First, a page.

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Is Stress Literally Making You Sick?

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October 4, 2016 | Published by


In my clinical experience, patients who are “continually sick” with infections are the ones who have a tendency to suffer from long term low-grade stress. Stress affects the whole body, but is the immune system that is particularly affected by chronic low-grade stress. In fact, stress-related problems are the root cause of 75 percent to 90 percent of doctor visits.

Most people today associate stress with worry, but stress has a much broader definition to your body. I have always noted that patients don’t generally see themselves as living under much stress, or feeling stressed. Any kind of change, whether it be emotional, environmental, an illness, hormonal or just pushing yourself too hard, can be stressful to your body. Even positive events, such as getting a promotion at work or taking a vacation, can be stressful and can gradually weaken your health before you realize what is happening. If you have recently experienced a change in your sleep patterns, feel fatigued, anxious or a lack of enjoyment for life, or have multiple aches and pains, it is highly likely that you are overstressed.

Research by Dr. Hans Selye, the first scientist who discovered that stress actually made people sick, found something quite amazing: animals which were simply restrained died quicker from stress than animals which were physically injured. How does this relate to humans? One example is women who are living in a situation of constraint, such as a new born baby or perhaps in an unhappy relationship, tend to feel constrained. The same goes for the teacher trying to teach a class of unruly students, or the air traffic controller with too many decisions to make under high pressure. These high pressure, high stress situations often leave people feeling trapped with no escape.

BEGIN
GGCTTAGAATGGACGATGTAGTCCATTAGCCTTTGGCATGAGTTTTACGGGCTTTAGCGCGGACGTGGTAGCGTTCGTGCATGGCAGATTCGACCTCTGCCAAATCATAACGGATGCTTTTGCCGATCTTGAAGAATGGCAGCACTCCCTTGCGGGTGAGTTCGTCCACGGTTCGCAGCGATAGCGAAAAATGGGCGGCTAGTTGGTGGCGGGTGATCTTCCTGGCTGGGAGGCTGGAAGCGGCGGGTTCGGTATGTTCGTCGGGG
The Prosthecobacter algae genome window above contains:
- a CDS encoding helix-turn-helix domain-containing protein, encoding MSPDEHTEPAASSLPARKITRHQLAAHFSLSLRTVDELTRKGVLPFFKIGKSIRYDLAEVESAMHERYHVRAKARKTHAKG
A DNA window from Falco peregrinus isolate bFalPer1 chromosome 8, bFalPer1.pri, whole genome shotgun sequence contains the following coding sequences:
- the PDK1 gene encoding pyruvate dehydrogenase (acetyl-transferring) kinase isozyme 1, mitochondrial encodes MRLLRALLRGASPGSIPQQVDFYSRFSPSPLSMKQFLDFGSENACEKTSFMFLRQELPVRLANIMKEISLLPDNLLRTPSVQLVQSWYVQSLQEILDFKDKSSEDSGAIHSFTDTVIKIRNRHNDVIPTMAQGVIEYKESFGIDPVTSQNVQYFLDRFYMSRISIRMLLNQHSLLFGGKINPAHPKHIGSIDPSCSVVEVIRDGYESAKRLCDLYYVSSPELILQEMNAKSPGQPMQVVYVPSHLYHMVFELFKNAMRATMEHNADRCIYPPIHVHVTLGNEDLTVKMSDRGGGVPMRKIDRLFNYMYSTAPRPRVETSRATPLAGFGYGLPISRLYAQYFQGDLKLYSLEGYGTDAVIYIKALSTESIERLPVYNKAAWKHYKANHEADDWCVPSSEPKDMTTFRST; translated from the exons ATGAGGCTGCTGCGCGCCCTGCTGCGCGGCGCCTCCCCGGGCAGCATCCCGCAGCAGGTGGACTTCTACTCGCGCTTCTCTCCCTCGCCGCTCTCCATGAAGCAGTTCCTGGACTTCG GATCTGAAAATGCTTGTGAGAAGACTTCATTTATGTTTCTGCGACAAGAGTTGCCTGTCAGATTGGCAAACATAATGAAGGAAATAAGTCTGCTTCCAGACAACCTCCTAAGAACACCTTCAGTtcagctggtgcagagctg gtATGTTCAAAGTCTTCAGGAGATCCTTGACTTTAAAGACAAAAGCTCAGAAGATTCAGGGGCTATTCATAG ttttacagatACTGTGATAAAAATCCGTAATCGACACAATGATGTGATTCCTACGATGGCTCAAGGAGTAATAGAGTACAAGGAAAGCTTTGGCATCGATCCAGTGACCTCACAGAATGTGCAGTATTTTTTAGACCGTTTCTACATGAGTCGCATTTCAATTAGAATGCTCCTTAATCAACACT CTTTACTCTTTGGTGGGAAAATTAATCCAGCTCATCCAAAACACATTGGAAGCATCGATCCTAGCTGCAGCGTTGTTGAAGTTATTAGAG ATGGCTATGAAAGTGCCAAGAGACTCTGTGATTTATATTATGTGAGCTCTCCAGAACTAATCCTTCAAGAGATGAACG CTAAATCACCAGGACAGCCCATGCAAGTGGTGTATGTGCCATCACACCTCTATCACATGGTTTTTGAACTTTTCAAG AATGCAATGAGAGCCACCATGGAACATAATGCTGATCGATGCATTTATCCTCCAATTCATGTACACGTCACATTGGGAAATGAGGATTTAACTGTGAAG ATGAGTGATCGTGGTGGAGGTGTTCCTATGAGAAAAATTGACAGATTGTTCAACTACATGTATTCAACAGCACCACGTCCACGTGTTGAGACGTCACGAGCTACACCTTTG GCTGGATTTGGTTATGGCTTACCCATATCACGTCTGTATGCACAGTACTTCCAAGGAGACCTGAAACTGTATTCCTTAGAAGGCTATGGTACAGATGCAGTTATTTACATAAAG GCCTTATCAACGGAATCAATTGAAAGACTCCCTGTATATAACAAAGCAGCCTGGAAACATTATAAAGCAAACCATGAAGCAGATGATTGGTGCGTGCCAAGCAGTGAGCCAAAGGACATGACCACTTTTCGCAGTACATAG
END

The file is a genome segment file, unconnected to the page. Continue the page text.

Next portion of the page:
Research has found that psychological stress in human beings can take a hefty toll on the immune system by reducing the concentration of cytokines, proteins that help to ward off infections. Cytokines are proteins that are produced by cells of the immune system in order to regulate the body’s response to disease and infection. It was recently discovered that people under chronic low-grade stress had above normal levels of interleukin-6 (IL-6), an immune-system protein that promotes inflammation and has been linked with heart disease, diabetes, osteoporosis, rheumatoid arthritis, severe infections and certain cancers. It appears that stress increases levels of IL-6, which in turn accelerates a variety of age-related diseases.

Stress increases your chances of an infection

In one study, skin wounds on the arms of women who had higher levels of the stress hormone cortisol had lower levels of key compounds released by the body to mediate healing. This means stress may make it easier for germs to infect skin wounds. In another study, investigators created skin wounds in mice that were exposed to stressful living conditions. The researchers then applied Streptococcus bacteria to the wounds, and compared the healing rates of the stressed mice with those of mice with skin wounds that were also exposed to the bacteria but did not undergo the same levels of stress.